About 70 percent of the children on the waiting list live on the South and West sides of Chicago, said Kristine Brown, a local spokesperson. The metro Chicago group covers Cook, Lake and DuPage counties, as well as Lake County in northwest Indiana.

Having a well-marked office in a high-traffic location — it used to be a bookstore — will, the group hopes, promote the organization and attract more people willing to become mentors, Brown said.

A donation from the Caerus Foundation is helping the group with the expansion into Englewood.

WBEZ Morning Shift: Big Brothers Big Sisters Open New Englewood Office

Here in Chicago, former mayor Rahm Emanuel made mentoring a cornerstone of his fight against hopelessness and violence among the city’s youth. That was music to Jeremy Foster’s ears. He’s the CEO of Big Brothers Big Sisters of Metropolitan Chicago. BBBS has been in the mentoring business for more than a hundred years. Yesterday, staff members, community partners, and even a Chicago Bear were on hand to cut the ribbon on a new Southside regional office. Jeremy Foster is the CEO of Big Brothers Big Sisters of Metropolitan Chicago and joins Morning Shift.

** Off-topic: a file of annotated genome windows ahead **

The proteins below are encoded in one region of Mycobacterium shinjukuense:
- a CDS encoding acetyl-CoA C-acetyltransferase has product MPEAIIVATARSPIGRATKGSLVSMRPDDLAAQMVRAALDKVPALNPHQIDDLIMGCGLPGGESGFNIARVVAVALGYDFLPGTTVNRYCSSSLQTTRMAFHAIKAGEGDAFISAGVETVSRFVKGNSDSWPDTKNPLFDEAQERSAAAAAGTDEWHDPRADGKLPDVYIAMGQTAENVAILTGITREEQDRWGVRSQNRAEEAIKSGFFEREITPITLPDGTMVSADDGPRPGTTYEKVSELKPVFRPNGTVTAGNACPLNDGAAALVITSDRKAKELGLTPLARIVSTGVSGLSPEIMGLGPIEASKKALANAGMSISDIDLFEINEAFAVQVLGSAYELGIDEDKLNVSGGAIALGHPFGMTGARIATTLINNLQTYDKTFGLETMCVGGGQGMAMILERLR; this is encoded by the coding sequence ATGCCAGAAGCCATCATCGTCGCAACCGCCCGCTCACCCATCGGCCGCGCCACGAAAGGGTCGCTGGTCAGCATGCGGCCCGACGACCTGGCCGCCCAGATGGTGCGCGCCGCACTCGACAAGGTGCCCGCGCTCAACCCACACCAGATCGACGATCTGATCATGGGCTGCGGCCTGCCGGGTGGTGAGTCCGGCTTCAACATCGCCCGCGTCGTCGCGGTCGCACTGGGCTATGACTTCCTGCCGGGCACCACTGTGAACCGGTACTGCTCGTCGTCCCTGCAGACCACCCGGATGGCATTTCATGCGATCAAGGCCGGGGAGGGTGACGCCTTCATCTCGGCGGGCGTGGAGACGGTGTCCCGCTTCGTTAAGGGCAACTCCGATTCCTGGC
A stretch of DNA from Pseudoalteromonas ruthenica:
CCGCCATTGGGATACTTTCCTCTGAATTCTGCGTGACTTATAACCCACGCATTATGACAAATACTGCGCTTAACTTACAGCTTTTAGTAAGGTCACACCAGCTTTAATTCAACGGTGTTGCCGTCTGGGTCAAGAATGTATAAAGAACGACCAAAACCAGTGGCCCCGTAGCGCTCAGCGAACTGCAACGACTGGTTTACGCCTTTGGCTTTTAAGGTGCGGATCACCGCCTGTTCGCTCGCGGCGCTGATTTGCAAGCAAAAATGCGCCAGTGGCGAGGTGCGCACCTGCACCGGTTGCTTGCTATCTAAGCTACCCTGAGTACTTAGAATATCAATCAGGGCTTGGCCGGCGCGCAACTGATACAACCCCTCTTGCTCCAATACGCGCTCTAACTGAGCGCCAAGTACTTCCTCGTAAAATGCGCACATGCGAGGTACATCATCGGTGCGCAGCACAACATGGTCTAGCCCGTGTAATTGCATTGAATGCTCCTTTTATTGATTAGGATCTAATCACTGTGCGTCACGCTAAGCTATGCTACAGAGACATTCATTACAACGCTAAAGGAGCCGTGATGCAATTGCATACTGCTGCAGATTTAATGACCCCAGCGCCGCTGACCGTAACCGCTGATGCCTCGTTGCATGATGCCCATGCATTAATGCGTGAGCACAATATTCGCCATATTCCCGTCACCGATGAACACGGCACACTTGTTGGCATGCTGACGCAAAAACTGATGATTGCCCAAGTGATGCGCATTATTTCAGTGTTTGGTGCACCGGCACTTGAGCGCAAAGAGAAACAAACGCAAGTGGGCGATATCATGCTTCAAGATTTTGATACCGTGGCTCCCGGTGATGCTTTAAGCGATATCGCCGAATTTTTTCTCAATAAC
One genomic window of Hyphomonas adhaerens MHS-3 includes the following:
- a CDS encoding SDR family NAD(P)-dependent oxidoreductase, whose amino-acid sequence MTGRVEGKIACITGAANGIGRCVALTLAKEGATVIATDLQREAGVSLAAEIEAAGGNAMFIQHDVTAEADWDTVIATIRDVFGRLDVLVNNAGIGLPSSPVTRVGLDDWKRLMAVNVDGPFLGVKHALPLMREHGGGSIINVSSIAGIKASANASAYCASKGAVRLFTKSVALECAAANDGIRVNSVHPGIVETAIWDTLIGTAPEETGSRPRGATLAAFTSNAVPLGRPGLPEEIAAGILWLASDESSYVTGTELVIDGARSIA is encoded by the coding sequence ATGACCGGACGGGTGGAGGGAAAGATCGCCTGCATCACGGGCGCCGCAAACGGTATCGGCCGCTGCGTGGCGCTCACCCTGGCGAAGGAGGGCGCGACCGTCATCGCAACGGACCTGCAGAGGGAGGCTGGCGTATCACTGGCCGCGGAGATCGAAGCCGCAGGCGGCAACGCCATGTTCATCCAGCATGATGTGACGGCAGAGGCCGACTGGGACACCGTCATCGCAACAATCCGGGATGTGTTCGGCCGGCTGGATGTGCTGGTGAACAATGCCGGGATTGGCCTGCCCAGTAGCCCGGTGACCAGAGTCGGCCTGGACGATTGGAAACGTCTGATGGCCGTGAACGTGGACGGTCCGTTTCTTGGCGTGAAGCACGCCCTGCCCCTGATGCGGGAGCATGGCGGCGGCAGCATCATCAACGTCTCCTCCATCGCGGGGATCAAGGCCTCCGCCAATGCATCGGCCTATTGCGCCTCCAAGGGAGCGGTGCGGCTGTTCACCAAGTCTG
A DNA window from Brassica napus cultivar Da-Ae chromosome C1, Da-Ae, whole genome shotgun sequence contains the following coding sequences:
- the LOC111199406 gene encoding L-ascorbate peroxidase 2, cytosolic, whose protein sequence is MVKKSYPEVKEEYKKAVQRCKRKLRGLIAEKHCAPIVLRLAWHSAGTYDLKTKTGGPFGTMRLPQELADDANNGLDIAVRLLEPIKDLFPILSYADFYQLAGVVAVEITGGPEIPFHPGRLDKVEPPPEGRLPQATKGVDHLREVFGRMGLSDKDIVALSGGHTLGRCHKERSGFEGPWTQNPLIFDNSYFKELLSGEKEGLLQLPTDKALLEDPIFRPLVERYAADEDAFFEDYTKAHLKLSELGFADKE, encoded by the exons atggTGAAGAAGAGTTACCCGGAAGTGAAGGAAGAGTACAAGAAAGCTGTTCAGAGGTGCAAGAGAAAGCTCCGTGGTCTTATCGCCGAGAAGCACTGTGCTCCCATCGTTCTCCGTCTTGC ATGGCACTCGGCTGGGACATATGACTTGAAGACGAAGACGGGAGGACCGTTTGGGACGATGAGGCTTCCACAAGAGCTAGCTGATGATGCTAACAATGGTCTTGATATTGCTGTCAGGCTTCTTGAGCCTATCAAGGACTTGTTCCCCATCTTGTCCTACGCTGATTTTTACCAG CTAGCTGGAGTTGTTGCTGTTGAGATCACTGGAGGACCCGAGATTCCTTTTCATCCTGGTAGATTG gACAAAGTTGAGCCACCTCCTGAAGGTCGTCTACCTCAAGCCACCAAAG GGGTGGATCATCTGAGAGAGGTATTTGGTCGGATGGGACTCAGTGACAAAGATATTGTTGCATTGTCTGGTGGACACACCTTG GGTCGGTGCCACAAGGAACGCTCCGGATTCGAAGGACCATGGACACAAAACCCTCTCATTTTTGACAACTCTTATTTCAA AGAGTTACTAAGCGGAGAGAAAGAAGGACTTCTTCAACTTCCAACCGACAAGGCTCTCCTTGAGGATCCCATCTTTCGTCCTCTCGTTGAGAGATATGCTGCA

WBBM: Big Brothers Big Sisters Opens Office In Englewood

Big Brothers Big Sisters of Metropolitan Chicago officially opened a satellite office in one area of the city where volunteers are needed most: Englewood.

The new office is at Kennedy-King College at 63rd and Halsted.

Big Brothers Big Sisters Spokesperson Kristine Brown said the headquarters is in the West Loop, but there are a lot of reasons they've opened their first satellite office in Englewood.

"The main reason is because the majority of kids on our wait list are from the South and West Side,” Brown said.

There are 350 kids on the waiting list.

Margaret Echelbarger has been a Big Sister since January.

She said there are a number of things she's learned in her 32 years she'd like to share with her 14-year-old Little Sister:

"To be kind. To be humble and to help those around us and to be empathetic. These are the sorts of things that, when I turned to others, they showed me.

"I want to show her there's a larger community out there who wants to share these same things with her."